That’s Kaufman’s argument for why BP should consider filing for Chapter 11 bankruptcy. (And the U.S. should consider the implications of such an outcome.) In the U.S., unlike in most countries, “you can file for bankruptcy even if you are perfectly solvent,” said Jay Westbrook, professor of law and a bankruptcy specialist at the University of Texas, Austin.
Don’t try pulling a fast one to avoid paying the bills. The courts have developed a “doctrine of good faith,” Westbrook said. “If you are abusing the bankruptcy code, they will throw it out.”
If BP’s damages, or even “reasonably probable damages,” exceed the value of the company, or if it faces a liquidity crisis, bankruptcy would be a way to organize the claims into a “sensible, orderly, fair process,” he said.
U.S. Interior Secretary Ken Salazar may think keeping the “boot on the neck” of BP is a good strategy, but he should understand that BP has a stiff boot of its own. What if the company were to utilize its considerable financial and legal resources and the insolvency laws of the U.S. or Great Britain “to make it extremely difficult and time consuming for legitimate claimants to get succor?” Kaufman said. (It wouldn’t be a first for an oil company.)
BP is already the most reviled company in America. Two of its refineries accounted for 97 percent of the violations (a total of 862, of which 760 were “egregious willful”) in the refining industry over the last three years, according to the Center for Public Integrity. It holds the record for the largest fine ($87 million) ever levied by the Occupational Safety and Health Administration. Its public relations couldn’t be worse if it disbanded its PR department.
In the court of public opinion, BP is already about as low as it can go. So why shouldn’t it try, as a matter of business, to limit its liability?
The government isn’t the only one with leverage. If BP were to file for bankruptcy, who would compensate Gulf residents whose livelihood and sole means of support were destroyed by the spill?
The U.S. taxpayer. To avoid being seen as someone who bailed out Wall Street and abandoned Main Street, Obama would probably ask Congress for money to compensate victims and line up to be paid with other creditors.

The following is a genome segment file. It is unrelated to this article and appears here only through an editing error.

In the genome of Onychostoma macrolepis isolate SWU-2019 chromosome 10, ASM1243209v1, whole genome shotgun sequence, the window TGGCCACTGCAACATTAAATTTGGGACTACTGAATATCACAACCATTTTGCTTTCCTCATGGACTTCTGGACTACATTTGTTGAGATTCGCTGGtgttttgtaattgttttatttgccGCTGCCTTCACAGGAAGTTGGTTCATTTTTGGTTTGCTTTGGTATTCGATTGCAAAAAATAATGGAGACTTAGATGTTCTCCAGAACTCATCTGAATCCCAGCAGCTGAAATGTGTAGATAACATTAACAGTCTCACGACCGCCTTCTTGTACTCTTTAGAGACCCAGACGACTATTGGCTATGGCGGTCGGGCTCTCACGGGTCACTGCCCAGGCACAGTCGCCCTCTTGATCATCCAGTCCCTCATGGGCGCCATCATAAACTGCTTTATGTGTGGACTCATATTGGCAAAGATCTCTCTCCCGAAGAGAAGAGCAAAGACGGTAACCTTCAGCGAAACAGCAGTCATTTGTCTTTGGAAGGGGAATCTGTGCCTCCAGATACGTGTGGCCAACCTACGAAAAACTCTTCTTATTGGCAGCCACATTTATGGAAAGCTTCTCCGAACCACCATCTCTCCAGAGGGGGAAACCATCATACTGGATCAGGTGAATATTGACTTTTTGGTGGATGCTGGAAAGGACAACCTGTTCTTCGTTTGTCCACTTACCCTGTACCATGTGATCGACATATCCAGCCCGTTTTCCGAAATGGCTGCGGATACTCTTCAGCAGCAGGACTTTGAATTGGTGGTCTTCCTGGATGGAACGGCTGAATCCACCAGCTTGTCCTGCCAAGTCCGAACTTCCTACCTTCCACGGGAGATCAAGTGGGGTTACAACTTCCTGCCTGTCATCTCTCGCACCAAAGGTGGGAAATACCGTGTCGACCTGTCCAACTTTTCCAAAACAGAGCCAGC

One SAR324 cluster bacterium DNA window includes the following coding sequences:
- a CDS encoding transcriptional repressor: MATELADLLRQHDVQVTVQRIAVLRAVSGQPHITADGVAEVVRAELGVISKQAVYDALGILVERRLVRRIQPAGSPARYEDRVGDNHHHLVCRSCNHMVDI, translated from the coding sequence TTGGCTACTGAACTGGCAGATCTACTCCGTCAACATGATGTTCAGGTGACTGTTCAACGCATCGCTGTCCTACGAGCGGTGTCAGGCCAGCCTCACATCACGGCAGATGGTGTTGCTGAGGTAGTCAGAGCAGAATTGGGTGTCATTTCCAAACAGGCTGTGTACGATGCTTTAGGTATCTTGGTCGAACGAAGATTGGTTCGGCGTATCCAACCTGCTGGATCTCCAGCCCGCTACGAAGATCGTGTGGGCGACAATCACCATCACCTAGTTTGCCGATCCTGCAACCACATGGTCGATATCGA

What if BP chose to file for bankruptcy in the U.K., something that’s well within its rights? No doubt London courts would deliver an outcome more favorable to BP. And they’re apt to be less generous when it comes to paying damages to folks three times removed from directly affected claimants.
No wonder Congress wants to shut down that option. House Judiciary Chairman John Conyers, Democrat of Michigan, introduced a bill that would, among other things, prevent BP from seeking bankruptcy protection in the U.K.
If the goal is to get relief as quickly as possible to the legitimate victims of the oil spill, then using BP as a pinata isn’t a great idea, Kaufman said. (Nor was sending Attorney General Eric Holder to New Orleans to threaten BP with criminal prosecution a way to foster an environment of cooperation on the clean-up.)
No one knows whether BP agreed in writing to the $20 billion escrow fund or to Feinberg’s power of attorney. Jon Pack, a London-based BP spokesman, couldn’t comment.
Tilting at Windmills
BP has huge assets and tremendous earning capability, at least until we figure out how to power our cars with wind. While Kaufman is right in theory that BP should consider the bankruptcy option, in practice it would make life hard for the company.
Why? Energy is already a highly regulated industry -- at least that’s what everyone says. And it’s bound to become more highly regulated following the BP spill.
The next time BP applied for a drilling permit, it might find that regulators had found religion. While a company can’t be denied a permit solely on account of bankruptcy, according to Westbrook, I bet regulators could find enough “egregious willful” violations to prevent BP from expanding its U.S. business.
Subbarao Has ‘Eye on the Ball’ as India’s Inflation Accelerates
By Kartik Goyal and Unni Krishnan
July 5 (Bloomberg) -- India’s central bank signaled it’s set to raise interest rates again after an unscheduled increase last week, on concern that increased consumer spending and higher fuel prices will stoke inflation.
The Reserve Bank of India, led by Governor Duvvuri Subbarao, on July 2 boosted the reverse repurchase and repurchase rates by a quarter point each, to 4 percent and 5.5 percent, and added it will “take further action as warranted.”